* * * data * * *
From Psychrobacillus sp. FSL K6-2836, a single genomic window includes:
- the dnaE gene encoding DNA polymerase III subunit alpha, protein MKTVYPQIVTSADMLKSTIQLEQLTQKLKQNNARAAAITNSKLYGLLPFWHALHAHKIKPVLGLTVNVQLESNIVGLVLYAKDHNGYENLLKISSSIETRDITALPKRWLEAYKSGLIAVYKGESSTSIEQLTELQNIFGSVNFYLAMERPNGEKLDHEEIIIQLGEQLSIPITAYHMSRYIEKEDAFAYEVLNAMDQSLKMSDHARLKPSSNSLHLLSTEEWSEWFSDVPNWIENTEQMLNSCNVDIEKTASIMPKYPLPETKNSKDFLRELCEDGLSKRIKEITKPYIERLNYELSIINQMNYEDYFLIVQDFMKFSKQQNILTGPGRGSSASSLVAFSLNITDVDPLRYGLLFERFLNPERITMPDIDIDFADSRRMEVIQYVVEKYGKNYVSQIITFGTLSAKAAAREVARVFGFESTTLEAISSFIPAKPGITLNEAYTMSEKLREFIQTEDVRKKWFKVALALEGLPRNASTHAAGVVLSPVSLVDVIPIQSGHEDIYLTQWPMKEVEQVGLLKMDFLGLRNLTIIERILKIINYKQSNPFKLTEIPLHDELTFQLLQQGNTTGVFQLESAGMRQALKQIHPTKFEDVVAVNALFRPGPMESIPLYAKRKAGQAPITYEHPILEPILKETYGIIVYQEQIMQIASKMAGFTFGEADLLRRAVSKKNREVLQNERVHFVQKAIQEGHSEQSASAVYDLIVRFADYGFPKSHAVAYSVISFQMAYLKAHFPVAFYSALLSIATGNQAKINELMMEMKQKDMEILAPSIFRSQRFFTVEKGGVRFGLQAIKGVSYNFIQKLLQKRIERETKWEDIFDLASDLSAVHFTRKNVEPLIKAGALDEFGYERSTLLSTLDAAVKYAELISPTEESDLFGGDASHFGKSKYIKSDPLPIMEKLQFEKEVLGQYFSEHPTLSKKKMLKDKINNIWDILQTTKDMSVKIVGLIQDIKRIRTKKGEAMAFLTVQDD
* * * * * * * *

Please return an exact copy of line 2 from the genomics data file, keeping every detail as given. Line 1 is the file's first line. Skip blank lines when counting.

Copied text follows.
- the dnaE gene encoding DNA polymerase III subunit alpha, protein MKTVYPQIVTSADMLKSTIQLEQLTQKLKQNNARAAAITNSKLYGLLPFWHALHAHKIKPVLGLTVNVQLESNIVGLVLYAKDHNGYENLLKISSSIETRDITALPKRWLEAYKSGLIAVYKGESSTSIEQLTELQNIFGSVNFYLAMERPNGEKLDHEEIIIQLGEQLSIPITAYHMSRYIEKEDAFAYEVLNAMDQSLKMSDHARLKPSSNSLHLLSTEEWSEWFSDVPNWIENTEQMLNSCNVDIEKTASIMPKYPLPETKNSKDFLRELCEDGLSKRIKEITKPYIERLNYELSIINQMNYEDYFLIVQDFMKFSKQQNILTGPGRGSSASSLVAFSLNITDVDPLRYGLLFERFLNPERITMPDIDIDFADSRRMEVIQYVVEKYGKNYVSQIITFGTLSAKAAAREVARVFGFESTTLEAISSFIPAKPGITLNEAYTMSEKLREFIQTEDVRKKWFKVALALEGLPRNASTHAAGVVLSPVSLVDVIPIQSGHEDIYLTQWPMKEVEQVGLLKMDFLGLRNLTIIERILKIINYKQSNPFKLTEIPLHDELTFQLLQQGNTTGVFQLESAGMRQALKQIHPTKFEDVVAVNALFRPGPMESIPLYAKRKAGQAPITYEHPILEPILKETYGIIVYQEQIMQIASKMAGFTFGEADLLRRAVSKKNREVLQNERVHFVQKAIQEGHSEQSASAVYDLIVRFADYGFPKSHAVAYSVISFQMAYLKAHFPVAFYSALLSIATGNQAKINELMMEMKQKDMEILAPSIFRSQRFFTVEKGGVRFGLQAIKGVSYNFIQKLLQKRIERETKWEDIFDLASDLSAVHFTRKNVEPLIKAGALDEFGYERSTLLSTLDAAVKYAELISPTEESDLFGGDASHFGKSKYIKSDPLPIMEKLQFEKEVLGQYFSEHPTLSKKKMLKDKINNIWDILQTTKDMSVKIVGLIQDIKRIRTKKGEAMAFLTVQDD